Lacking any new ideas or even a recognition of reality, we chose to continue pursuing a proven inappropriate counterinsurgency approach in Afghanistan, which has now forced the United States into direct negotiations with the Taliban, a concession we had previously refused to consider.
Yet, an American withdrawal will only become a humiliating defeat, if the United States is forced into strategic retreat from South Asia because we do not have a plan in place to address the changing regional conditions in a post–U.S. Afghanistan.
The only bargaining chip the United States has in peace negotiations is our presence in Afghanistan, which has been the primary target of the Taliban negotiators, insisting that the United States announce a six-month withdrawal plan.
The American “presence” argument is tenuous at best. The United States should be identifying new forms of leverage to bolster our negotiating position in the short term and, longer term, provide a basis for a new South Asian strategy.
The recently-announced effort to strengthen military ties with India is a step in the right direction.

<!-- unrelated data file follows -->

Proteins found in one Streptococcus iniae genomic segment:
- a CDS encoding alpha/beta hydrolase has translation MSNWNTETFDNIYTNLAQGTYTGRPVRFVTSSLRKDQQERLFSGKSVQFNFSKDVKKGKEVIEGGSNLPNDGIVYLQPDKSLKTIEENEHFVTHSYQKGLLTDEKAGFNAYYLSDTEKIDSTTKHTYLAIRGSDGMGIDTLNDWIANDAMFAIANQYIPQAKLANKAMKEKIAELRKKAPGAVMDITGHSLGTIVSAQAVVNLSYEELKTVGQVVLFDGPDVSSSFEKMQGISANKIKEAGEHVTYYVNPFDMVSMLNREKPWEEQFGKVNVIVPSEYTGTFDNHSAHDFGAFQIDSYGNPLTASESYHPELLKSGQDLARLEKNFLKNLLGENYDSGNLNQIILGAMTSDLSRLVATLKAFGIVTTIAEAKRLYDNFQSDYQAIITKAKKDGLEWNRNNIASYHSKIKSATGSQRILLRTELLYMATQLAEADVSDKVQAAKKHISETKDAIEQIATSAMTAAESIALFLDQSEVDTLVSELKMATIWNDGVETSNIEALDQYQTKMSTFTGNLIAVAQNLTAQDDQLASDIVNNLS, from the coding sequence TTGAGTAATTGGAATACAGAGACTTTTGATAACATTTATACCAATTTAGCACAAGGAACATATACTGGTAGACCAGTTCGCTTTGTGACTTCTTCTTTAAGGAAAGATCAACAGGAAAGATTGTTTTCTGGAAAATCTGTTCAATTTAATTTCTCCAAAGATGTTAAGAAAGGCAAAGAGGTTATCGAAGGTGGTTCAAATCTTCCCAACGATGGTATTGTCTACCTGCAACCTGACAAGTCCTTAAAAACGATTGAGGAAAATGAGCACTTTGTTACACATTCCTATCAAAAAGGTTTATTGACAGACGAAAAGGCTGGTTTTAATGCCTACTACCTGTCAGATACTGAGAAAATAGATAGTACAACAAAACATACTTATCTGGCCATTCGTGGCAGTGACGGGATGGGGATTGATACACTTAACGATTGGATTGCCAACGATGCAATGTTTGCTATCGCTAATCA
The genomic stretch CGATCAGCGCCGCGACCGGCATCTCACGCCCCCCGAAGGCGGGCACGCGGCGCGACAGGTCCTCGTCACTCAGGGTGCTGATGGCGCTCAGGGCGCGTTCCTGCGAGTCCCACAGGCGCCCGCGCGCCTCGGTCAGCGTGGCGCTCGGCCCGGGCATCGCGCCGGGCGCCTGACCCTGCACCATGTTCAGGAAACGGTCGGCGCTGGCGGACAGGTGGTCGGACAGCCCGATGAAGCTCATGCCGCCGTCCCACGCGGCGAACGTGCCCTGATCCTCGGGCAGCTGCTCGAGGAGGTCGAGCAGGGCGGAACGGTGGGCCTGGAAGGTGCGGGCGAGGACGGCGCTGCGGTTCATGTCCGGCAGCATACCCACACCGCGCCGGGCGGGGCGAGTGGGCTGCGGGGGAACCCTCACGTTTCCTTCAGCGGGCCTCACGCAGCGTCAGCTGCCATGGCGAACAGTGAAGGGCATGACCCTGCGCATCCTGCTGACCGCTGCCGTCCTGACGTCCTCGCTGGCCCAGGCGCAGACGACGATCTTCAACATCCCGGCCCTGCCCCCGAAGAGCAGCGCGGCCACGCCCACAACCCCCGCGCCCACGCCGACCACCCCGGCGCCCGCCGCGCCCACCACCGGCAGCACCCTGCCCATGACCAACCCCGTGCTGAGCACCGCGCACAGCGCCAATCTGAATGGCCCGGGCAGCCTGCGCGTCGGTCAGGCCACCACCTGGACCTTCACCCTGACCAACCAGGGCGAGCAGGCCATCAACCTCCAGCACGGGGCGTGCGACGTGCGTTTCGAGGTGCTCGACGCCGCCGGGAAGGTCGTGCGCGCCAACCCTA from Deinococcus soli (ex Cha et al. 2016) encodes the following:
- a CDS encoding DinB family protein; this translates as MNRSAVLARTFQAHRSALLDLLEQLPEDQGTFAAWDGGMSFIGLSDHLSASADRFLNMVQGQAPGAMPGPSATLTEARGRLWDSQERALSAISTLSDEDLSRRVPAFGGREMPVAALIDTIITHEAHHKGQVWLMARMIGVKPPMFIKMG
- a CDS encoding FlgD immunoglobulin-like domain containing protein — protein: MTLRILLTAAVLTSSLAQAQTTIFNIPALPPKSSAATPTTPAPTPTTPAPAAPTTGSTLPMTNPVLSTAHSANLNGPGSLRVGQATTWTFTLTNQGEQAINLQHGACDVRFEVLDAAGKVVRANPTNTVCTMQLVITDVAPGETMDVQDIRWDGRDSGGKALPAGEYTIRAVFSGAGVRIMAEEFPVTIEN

The United States should also include measures to thwart plans by the China-Pakistan Axis for regional hegemony. Beijing intends to extend its Belt and Road Initiative (BRI) throughout South Asia, including Afghanistan, and follow it with the establishment of military facilities, such as Chinese naval bases on the Arabian Sea.
The China-Pakistan Economic Corridor (CPEC) is the flagship of BRI. Pakistan’s southwestern province of Balochistan is CPEC’s center of gravity and the location of a festering independence insurgency. Just recently, the Balochistan Liberation Army made a daring and high-profile attack on the Pearl Continental Hotel in the heart of the Chinese-run port of Gwadar, CPEC’s centerpiece project.
An independent Balochistan could fulfill a number of U.S. strategic interests in the region, for example: providing Afghanistan a friendly neighbor and access to the sea; eliminating a major area of Pakistan’s terrorist infrastructure; placing additional pressure on Iran, which has its own restive Baloch population; and blocking Chinese ambitions for economic and military dominance of South Asia.
The foundations of a new U.S. strategy in South Asia should include burden shifting and, when necessary, strategic disruption of our adversaries.
This column was originally published at The National Interest.
The views expressed in CCNS member articles are not necessarily the views or positions of the entire CCNS. They are the views of the authors, who are members of the CCNS.